The long wait: Was a dramatic finale enough to make up for a quiet three weeks of GC racing?

The 2023 Giro d'Italia was a slow burner until the final stages 

In her memoir Auto da Fay, the novelist Fay Weldon observed that the human condition tended towards ennui, punctuated by rare drama. “There seems to be a general overall pattern in most lives, that nothing happens, and nothing happens, and then all of a sudden everything happens,” she wrote.

I’m not saying that the 2023 Giro d’Italia made me think of this quote, but there was a general overall pattern for most of the race, that nothing happened, and nothing happened, and then all of a sudden everything happened. It’s hard to say whether the incessant rain and cold of the first two weeks of the event had more of a chilling effect on the race than the rather unsubtle design of the final week’s percorso, but as the exploits of entertaining rides by Derek Gee, Thibaut Pinot and a few others fade from memory, the abiding memory of the 2023 Giro will be of a long, long wait for something significant to happen. Nice stage battles; shame about the GC.

Weldon also wrote: “I long for a day of judgement when the plot lines of our lives will be neatly tied, and all puzzles explained, and the meaning of events made clear.” There was one day of judgement in the 2023 Giro and that was the penultimate stage, the mountain time trial to Monte Lussari, a hitherto obscure corner of Friuli Venezia Giulia that also happened to be one of the most beautiful settings I have ever seen in a bike race. A nice landscape can go a long way to blinding us to the fact that nothing’s changing in the GC, as the tappone to Tre Cime di Lavaredo demonstrated just 24 hours before Monte Lussari. Of course, it’s true that stage races, especially Grand Tours, are attritional – cumulative fatigue is always building, even when it looks like it isn’t, and you can argue that without everything that had gone before, quiet stages and all, we wouldn’t have had that upheaval. However, Monte Lussari both dazzled with its fairytale scenery and finally, finally gave us a bike race.

Primož Roglič’s stunning victory on Monte Lussari by 40 seconds over maglia rosa Geraint Thomas, giving him the overall win by just 14 seconds, was an irresistible and compelling story of redemption. He’d looked less strong than Thomas through the mountain stages of week three, and even the handful of seconds he did manage to squeeze out of his Welsh rival at Tre Cime di Laveredo were put down to Thomas mistiming his attack with 500m to go and fizzling out in the last 100m. And of course, the looming shape of La Planche des Belles Filles, where he’d quite spectacularly lost the 2020 Tour de France to his young compatriot Tadej Pogačar in a mountain time trial on the penultimate day, cast a long and dark shadow over the Slovenian’s preparation for Monte Lussari.

In the end, Roglič won the Giro while everybody else spent three weeks trying not to lose it. Sometimes, not losing is enough, but when you ride a Grand Tour like that, you run the risk of getting caught with your pants down, and Roglič knows that better than anybody. He rode a conservative race at the 2020 Tour, and he was so concerned with not losing it that he forgot to win it. You didn’t really think he was going to make the same mistake twice?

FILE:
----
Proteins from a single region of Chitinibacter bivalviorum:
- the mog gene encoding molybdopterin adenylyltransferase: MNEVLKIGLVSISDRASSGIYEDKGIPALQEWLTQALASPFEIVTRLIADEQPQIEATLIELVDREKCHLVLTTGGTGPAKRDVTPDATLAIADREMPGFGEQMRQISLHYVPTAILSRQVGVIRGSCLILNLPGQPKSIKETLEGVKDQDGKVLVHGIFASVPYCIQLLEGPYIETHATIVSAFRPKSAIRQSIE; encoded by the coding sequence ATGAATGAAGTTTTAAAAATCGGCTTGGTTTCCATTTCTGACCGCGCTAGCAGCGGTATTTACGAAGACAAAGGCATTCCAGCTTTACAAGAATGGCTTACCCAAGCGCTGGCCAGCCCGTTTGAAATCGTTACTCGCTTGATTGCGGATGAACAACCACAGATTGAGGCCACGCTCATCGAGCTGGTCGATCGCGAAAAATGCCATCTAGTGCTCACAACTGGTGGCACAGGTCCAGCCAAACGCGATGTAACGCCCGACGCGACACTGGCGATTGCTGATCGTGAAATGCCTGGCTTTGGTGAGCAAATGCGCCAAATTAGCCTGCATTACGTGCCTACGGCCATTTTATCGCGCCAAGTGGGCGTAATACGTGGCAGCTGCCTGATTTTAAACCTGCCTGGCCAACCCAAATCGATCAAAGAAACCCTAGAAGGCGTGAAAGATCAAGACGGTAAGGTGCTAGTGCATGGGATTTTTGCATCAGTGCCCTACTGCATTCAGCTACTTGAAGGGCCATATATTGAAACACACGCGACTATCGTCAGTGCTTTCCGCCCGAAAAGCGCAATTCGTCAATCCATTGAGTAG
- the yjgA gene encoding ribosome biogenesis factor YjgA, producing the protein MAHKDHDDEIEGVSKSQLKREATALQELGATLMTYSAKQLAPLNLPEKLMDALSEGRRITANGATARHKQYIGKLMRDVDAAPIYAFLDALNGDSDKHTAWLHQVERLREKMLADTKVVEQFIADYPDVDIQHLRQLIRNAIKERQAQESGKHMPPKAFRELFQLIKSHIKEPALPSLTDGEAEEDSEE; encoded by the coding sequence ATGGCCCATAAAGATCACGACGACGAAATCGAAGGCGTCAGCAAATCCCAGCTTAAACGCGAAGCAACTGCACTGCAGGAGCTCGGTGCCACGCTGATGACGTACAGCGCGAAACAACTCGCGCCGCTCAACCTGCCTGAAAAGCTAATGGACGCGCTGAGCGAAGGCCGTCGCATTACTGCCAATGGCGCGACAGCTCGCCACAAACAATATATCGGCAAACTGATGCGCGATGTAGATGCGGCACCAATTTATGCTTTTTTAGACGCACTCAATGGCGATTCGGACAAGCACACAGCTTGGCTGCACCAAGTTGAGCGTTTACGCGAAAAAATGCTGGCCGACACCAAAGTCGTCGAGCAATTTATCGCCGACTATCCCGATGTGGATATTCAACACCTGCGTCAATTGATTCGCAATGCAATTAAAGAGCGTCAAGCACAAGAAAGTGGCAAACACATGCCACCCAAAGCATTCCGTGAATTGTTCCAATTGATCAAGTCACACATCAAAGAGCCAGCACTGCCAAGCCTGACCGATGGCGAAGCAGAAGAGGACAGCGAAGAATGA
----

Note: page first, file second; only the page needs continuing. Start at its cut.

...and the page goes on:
There was a pleasing symmetry to Roglič’s triumph at Monte Lussari, and the fact that it took place in such a beautiful setting, with such an obviously febrile atmosphere from the Slovenian crowds, went some way to rescuing the 2023 Giro. However, I’ve never bought the narrative that Roglič left a piece of his soul on La Planche des Belles Filles. He’s a more complex soul than many used to give him credit for, but his blood doesn’t run hot. Within 15 days of La Planche, he’d won Liège-Bastogne-Liège; seven weeks later he won the Vuelta a España. And for somebody who is reputed to suffer more than his share of bad luck, he gets a lot of very good results in big races – apart from 2020, he’s won at least two WorldTour stage races every season for six years now. He just hasn’t won the Tour yet, is all. For many fans, he is a tragic figure, but having observed him navigating the highs and lows of cycling life with laconic equanimity for quite a few years now, I’m not sure they didn’t feel the pain of La Planche far more than Roglič actually did.

Runner-up Geraint Thomas played Primož Roglič to Primoż Roglič’s Tadej Pogačar in this Giro. The Monte Lussari time trial knocked the stuffing out of him, though he rallied enough to lead out his old friend Mark Cavendish, who was in search of his own slice of redemption in Rome the next day. The Welshman, winner of the 2018 Tour de France, has enjoyed a late-career run of form that has seen him become one of the standout GC riders of the last couple of seasons. He was third in last year’s Tour behind Jonas Vingegaard and Pogačar, and has now finished a narrow second to Roglič in the Giro. He reflected immediately after the time trial that it was better to lose by 14 seconds than by a smaller number, but he was close enough that he may look back over the last three weeks and think a little too hard about where he could have found that time. The Slovenian faltered on Monte Bondone on stage 16, and he'd been recovering from a mid-race crash. Was that the time to twist the knife?